The less-noticed deterrent to North Korea attacking South Korea: Chinese tourists

Don’t forget the shoju liquor.
Don’t forget the shoju liquor.
Image: AP/Lee Jin-man
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Last month South Korea and the US finalized plans for an anti-missile defense system to protect against potential attacks from North Korea. While news of that system and possible reactions to it grabbed headlines, a less-noticed deterrent has been rapidly mobilizing in recent years: Chinese tourists.

Nearly half of the 6.5 million tourists visiting South Korea in the first five months of this year came from China. That’s a steep climb from 675,000 for the same period of 2010. Beijing—Pyongyang’s only real ally and trading partner—may not look kindly on North Korean dictator Kim Jong-un threatening to turn Seoul into a “sea of fire” (paywall) when Chinese visitors routinely shop and gorge on fried chicken and beer there.

The presence of nearly a million Chinese tourists in South Korea during any given month now joins the US military and guided ballistic missile systems on the list of deterrents against North Korea launching an attack, said Brian Moore, resident fellow at the Pacific Forum at the Center for Strategic and International Studies in Honolulu.

“An attack that results in Chinese deaths may increase the likelihood that Beijing permits, and perhaps joins, the US-South Korea counter-attack,” Moore said. “In the more recent conflicts that have resulted in deaths… they made sure that only South Koreans were targeted.” In 2010 for instance North Korean artillery shelled the border island of Yeonpyeong, killing four South Koreans.

To complicate matters, Beijing isn’t happy about the anti-missile system—Terminal High-Altitude Area Defense, or Thaad—being planned by South Korea and the US, and might retaliate in a number of ways on the economic front. How that will affect the number of Chinese visitors remains to be seen, but South Korea’s tourism industry is already worried. Hotel Lotte, the nation’s biggest operator of duty-free stores, told Bloomberg visitors from China accounted for 70% of sales at its duty-free stores in the first six months of the year.

Meanwhile, Chinese tourists are flocking not only to Seoul and other parts of South Korea, but also to the Demilitarized Zone (DMZ) that divides the north and south, which have formally remained at war since the 1950s. The area remains one of the most militarized places in the world, despite Kim’s seemingly erratic behavior and recent spate of missile tests. One tour company offering trips to the DMZ advertises it as “the safest battlefield in the world.”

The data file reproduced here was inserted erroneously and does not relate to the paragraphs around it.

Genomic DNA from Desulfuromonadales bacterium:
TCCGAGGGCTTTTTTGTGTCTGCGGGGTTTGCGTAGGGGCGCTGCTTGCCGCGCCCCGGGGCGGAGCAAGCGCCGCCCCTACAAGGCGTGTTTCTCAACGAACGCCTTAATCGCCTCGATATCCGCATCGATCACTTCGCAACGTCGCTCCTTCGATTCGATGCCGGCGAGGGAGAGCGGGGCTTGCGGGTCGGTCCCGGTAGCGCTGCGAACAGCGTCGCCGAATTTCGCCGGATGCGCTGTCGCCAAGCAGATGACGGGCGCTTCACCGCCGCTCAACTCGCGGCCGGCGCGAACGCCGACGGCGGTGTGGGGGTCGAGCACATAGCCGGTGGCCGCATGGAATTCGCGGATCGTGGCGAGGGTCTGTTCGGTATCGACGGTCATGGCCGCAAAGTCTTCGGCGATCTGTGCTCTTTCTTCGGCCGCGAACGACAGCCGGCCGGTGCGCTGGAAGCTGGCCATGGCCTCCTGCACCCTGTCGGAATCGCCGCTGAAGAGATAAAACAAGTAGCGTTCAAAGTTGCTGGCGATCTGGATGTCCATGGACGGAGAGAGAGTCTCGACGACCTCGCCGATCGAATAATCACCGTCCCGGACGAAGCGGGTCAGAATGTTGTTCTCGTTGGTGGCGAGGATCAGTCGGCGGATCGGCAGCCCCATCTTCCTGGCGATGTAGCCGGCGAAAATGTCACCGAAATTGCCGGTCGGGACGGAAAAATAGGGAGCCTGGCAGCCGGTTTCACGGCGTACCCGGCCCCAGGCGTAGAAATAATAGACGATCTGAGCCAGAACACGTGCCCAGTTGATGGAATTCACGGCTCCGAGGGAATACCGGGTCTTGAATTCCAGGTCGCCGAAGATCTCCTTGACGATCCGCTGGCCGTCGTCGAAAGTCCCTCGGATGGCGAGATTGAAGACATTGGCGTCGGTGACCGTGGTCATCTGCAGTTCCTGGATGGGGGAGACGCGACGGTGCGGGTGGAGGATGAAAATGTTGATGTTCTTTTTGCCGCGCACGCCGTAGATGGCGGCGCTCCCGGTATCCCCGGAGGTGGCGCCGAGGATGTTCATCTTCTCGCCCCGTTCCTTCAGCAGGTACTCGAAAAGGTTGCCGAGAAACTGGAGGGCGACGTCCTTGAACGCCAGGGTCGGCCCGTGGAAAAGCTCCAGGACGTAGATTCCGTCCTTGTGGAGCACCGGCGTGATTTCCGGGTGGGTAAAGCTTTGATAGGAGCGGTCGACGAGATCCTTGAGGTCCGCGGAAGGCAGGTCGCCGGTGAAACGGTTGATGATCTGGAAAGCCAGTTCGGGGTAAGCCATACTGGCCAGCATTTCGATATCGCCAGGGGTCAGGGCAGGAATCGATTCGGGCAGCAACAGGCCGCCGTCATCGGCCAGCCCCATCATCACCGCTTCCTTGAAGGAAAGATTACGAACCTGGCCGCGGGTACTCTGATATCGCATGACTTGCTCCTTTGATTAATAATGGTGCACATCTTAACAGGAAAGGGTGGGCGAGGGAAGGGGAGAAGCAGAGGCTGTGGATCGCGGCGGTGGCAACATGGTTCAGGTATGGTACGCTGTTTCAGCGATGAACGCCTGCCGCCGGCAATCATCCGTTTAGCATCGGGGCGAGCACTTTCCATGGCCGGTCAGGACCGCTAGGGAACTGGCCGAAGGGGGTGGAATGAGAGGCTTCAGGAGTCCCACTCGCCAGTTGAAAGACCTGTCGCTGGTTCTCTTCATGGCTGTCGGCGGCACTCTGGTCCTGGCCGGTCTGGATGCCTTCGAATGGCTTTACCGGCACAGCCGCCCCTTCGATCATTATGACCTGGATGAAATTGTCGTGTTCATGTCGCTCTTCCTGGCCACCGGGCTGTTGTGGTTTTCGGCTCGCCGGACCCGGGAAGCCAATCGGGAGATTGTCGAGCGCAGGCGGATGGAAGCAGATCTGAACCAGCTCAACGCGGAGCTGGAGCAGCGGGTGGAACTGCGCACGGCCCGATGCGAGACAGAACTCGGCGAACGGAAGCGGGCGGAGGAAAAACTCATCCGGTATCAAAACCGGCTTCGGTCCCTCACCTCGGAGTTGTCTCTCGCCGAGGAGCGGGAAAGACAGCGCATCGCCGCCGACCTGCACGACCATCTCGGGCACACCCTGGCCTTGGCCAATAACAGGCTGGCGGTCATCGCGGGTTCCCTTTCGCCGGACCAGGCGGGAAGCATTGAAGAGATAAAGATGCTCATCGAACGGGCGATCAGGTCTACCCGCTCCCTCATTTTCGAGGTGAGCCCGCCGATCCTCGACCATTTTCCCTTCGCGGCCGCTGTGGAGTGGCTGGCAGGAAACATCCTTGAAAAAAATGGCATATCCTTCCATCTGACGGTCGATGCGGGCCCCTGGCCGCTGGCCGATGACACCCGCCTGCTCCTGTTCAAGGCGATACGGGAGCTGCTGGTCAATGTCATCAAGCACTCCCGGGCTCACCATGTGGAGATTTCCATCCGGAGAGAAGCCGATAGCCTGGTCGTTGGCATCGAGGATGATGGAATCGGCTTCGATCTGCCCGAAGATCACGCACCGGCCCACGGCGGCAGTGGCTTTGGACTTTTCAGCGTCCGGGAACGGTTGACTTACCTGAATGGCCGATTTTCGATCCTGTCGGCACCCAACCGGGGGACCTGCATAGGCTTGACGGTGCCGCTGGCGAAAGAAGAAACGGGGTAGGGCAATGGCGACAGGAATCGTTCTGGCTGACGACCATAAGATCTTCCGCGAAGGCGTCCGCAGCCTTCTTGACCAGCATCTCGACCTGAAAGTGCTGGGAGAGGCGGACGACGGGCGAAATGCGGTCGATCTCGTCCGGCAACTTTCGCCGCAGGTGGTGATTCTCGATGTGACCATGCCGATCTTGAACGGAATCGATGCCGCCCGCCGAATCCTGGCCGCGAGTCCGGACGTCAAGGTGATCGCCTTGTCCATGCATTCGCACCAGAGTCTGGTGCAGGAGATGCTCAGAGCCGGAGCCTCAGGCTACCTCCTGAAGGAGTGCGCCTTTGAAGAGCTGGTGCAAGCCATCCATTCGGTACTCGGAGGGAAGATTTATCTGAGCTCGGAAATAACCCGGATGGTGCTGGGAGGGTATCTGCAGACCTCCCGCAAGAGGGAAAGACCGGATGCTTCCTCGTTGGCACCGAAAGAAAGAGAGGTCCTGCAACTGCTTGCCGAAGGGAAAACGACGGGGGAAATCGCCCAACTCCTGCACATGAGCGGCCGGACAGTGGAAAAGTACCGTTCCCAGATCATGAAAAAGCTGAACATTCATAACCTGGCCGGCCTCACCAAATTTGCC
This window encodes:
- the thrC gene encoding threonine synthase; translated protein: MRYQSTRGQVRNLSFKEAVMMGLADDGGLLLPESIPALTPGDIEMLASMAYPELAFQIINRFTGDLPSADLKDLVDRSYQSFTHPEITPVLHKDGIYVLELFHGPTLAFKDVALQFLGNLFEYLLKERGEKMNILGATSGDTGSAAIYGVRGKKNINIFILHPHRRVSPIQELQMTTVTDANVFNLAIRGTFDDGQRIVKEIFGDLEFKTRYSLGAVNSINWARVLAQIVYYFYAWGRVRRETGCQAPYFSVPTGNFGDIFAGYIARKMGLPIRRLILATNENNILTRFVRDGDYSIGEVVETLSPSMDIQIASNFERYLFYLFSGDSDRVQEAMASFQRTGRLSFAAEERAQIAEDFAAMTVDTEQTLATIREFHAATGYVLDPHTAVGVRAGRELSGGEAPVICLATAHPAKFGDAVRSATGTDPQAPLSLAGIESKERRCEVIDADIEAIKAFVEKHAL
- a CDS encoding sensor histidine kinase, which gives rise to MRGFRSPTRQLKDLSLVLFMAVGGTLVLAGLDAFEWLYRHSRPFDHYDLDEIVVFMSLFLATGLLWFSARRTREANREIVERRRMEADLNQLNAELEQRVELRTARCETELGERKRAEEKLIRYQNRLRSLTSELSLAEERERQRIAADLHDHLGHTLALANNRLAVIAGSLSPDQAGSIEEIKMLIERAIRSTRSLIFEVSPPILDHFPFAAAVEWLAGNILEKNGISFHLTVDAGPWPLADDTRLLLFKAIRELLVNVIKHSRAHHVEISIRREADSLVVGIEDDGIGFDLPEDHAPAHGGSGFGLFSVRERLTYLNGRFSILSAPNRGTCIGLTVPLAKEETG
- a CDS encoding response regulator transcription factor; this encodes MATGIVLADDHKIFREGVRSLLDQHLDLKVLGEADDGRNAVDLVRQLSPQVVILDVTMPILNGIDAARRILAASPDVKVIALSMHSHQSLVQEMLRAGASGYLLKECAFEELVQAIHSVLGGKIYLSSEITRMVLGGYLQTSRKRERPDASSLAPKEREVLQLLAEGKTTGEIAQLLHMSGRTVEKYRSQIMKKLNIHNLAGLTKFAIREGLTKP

The DMZ has long attracted tourists from around the world eager for a taste of war kitsch and excitement, and now Chinese tourists are increasingly among them. On a recent Saturday, hundreds of them boarded buses that drove along the Han River to the rural area surrounding the DMZ. Ron Han, a guide on one of the buses, pointed out the part in the river where the South Korean military picked up a Texas man who had attempted to swim to North Korea to meet Kim (he later succeeded by swimming across the Yalu River from China).

“I think he made a completely wrong decision,” Han told the passengers. “The best way and easiest way to defect is to take the tour. You can just jump over.”

The only items on the tour sourced from North Korea are old bottles of shoju liquor made with rice and ginseng, which the country supplied before military skirmishes in 2010 resulted in a severing of gift-shop relations.

“There’s no place to buy North Korean currency. It’s illegal,” Han told the tourists. “But I suggest the North Korea liquor. It’s quite worth it.”

Chinese tourists aren’t just visiting South Korea and the DMZ. Recently the Kim regime started allowing them to visit a limited section of North Korea for up to half a day without a passport. Thanks to a new round of international sanctions, the regime needs hard tourist cash more than ever. The tourists pay $52 to sign up for a tour that takes them from the port city of Dandong, the biggest Chinese city along the 880-mile border with North Korea, across the Yalu River to the North Korean city of Sinuiju. Besides being a major trading hub between the two countries, Sinuiju is also home to a Ferris wheel.

“The last thing Kim Jong-un would dare to do before going completely bonkers is to kill thousands of Chinese tourists at the DMZ and in Seoul,” said Bradley Martin, a longtime North Korea watcher and author. “China has matured to the point where it cannot write off the sacrifice of large numbers of its citizens. Many—including those who take DMZ tours—are monied people who can’t be wiped off the face of the Earth without repercussions.”

You can follow Ben on Twitter at @bjlefebvre